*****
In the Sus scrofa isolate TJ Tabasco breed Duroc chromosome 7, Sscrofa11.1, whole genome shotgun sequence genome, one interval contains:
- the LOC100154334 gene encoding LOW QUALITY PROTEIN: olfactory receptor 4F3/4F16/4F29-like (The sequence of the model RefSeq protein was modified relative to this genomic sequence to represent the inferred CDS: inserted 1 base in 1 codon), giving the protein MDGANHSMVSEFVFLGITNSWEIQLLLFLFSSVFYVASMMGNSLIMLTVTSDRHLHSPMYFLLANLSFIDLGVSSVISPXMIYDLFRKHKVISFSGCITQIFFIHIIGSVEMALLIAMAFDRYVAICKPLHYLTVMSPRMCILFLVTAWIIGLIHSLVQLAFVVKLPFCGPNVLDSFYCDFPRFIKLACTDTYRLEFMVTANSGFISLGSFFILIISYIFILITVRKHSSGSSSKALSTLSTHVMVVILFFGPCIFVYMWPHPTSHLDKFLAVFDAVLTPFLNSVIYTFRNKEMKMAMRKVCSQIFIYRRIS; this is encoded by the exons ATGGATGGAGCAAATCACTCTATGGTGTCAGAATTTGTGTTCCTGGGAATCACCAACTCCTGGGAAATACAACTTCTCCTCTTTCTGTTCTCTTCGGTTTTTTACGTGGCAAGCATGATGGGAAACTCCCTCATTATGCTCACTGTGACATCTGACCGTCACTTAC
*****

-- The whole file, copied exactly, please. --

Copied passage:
In the Sus scrofa isolate TJ Tabasco breed Duroc chromosome 7, Sscrofa11.1, whole genome shotgun sequence genome, one interval contains:
- the LOC100154334 gene encoding LOW QUALITY PROTEIN: olfactory receptor 4F3/4F16/4F29-like (The sequence of the model RefSeq protein was modified relative to this genomic sequence to represent the inferred CDS: inserted 1 base in 1 codon), giving the protein MDGANHSMVSEFVFLGITNSWEIQLLLFLFSSVFYVASMMGNSLIMLTVTSDRHLHSPMYFLLANLSFIDLGVSSVISPXMIYDLFRKHKVISFSGCITQIFFIHIIGSVEMALLIAMAFDRYVAICKPLHYLTVMSPRMCILFLVTAWIIGLIHSLVQLAFVVKLPFCGPNVLDSFYCDFPRFIKLACTDTYRLEFMVTANSGFISLGSFFILIISYIFILITVRKHSSGSSSKALSTLSTHVMVVILFFGPCIFVYMWPHPTSHLDKFLAVFDAVLTPFLNSVIYTFRNKEMKMAMRKVCSQIFIYRRIS; this is encoded by the exons ATGGATGGAGCAAATCACTCTATGGTGTCAGAATTTGTGTTCCTGGGAATCACCAACTCCTGGGAAATACAACTTCTCCTCTTTCTGTTCTCTTCGGTTTTTTACGTGGCAAGCATGATGGGAAACTCCCTCATTATGCTCACTGTGACATCTGACCGTCACTTAC